“I’m not good at suffering fools. I need people with brains.”
Actor, director, playwright, songwriter, comedian — is there anything Alan Arkin can’t do? A veteran of classic films from the ‘60s and ‘70s like “The Russians Are Coming, The Russians Are Coming” and “The Heart Is a Lonely Hunter” (for which he got Oscar nominations) and “Catch-22, ” it wasn’t until 2006’s “Little Miss Sunshine” that Arkin got his Oscar.
In the early ‘60s, Arkin and a friend wrote “The Banana Boat Song,” which went on to become a smash hit for Harry Belafonte. A few years later, he co-founded Chicago’s famed Second City. This weekend he stars in “The Private Lives of Pippa Lee,” about a middle-aged woman who questions her past and present relationships. Arkin plays her husband, a successful New York City publisher who attempts to nurse her through her midlife crisis while suffering one of his own.
Here, he talks about getting older, winning the Oscar and telling Orson Welles to f– off.
Do you know guys like your character in this movie?
A lot of them.
Did you go and talk to them for insight?
No, I leave that to Nick Nolte. Nick cracks me up. Love working with him, but he researches everything. He once had to play an actor. He spent two months researching, talking to actors to find out what it was like.
In the movie, you’re a lot older than your wife. What makes you feel old?
I feel fine. It just takes longer to stand up.
Do other people tell you you’re getting older?
There’s a great Joseph Campbell line. People said, after he retired, people said, “What does it feel like to be getting older?” He said, “I’m not old. I’m still 28 years old.” He said, “There’s just something wrong with my body!”
They pull the plug on you in the movie. Do you have a stance on euthanasia?
I think it all depends on the individual person. There are a lot of laws that I don’t believe have a right to be imposed. The Buddhists have a saying: “The man in the street lives by 64 immutable laws. But if he’s a smart man in the street, he lives by 32 immutable laws. But if he’s a wise man in the street, he lives by 16 immutable laws. When he becomes a holy man, he lives by eight immutable laws. When he becomes a great holy man, he lives by four immutable laws. When he becomes a Buddha, he lives by two immutable laws. When he becomes a Great Buddha, one. Then finally he lives by no laws at all.”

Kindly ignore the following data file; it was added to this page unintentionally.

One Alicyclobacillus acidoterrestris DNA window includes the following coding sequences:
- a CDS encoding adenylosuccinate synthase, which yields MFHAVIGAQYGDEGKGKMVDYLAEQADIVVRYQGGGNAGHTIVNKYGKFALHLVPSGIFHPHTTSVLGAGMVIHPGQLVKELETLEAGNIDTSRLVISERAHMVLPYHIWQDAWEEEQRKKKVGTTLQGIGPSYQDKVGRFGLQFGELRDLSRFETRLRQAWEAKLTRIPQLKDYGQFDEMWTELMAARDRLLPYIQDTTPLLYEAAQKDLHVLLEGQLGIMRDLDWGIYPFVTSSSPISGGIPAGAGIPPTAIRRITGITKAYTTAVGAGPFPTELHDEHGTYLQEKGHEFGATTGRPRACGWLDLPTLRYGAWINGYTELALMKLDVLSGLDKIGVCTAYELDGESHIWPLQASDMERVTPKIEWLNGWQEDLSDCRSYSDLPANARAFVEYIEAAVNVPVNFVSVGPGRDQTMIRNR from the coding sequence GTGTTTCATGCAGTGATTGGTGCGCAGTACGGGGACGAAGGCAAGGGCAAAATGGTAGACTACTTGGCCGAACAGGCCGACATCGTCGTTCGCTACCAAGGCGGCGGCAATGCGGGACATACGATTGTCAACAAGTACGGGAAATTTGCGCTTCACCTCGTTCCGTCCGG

To me, that says the more love you have in your heart, the less laws you need because your love includes the needs of the people that you deal with.
Back in the ’60s you made your directorial debut Off Broadway with a play that gave Dustin Hoffman his big break. What did you see in him that led you to cast him?
I didn’t see anything, and I still don’t. I came into a cast that had already been cast. So I inherited the whole dance, and he was part of it.
What was he like to work with back then?
Pretty much like what you hear about him now.
Word is he can be difficult.
That’s what he was like then.
Can you talk about working with Orson Welles on “Catch-22”?
He was a complete pain in the ass. He came in and decided to run the set without bothering to learn his lines or know what he was doing. But he decided to run everybody else.
And you did what he told you?
No, I told him to f— off.
How did he respond to that?
He f—ed off. I was kind of irascible in those days.
How are you at suffering fools?
I’m not good with them. I need people with brains.
But isn’t foolishness a big part of the human condition in the arts?
It’s fine with me as long as there’s an acknowledgement that they are. But when someone’s spouting off that they’re wise — it’s just, like, it hurts me. It’s like a physical pain.
You had a better time working with Audrey Hepburn in “Wait Until Dark”?
I loved her. Everything that you liked to think about her, seeing her on screen, she was. Delightful, hard-working, funny, positive, she was royalty without any of the standoffishness of royalty. She was very accessible, an absolutely delightful person, and I was, well, unpleasant on the set. I hated doing those things to her.
And obviously she forgave you.
Yeah, I actually publicly apologized to her. They had a big thing at Lincoln Center about 20 years ago. I told her I’d acted that way because the part disturbed me so much. She said she didn’t even notice.
How rewarding was it accepting your Oscar for “Little Miss Sunshine”?
I wasn’t there. I left my body. Somebody else took its place, and somebody else experienced all the things. I was gone for about a week. I don’t know where I was. When I saw it about two weeks later, I said, “Jesus Christ, there’s 100 million people out there! It’s a nightmare!” So I was oblivious to the whole thing.
So you’ll never do that again?
Unless they ask me, I’ll never do it again.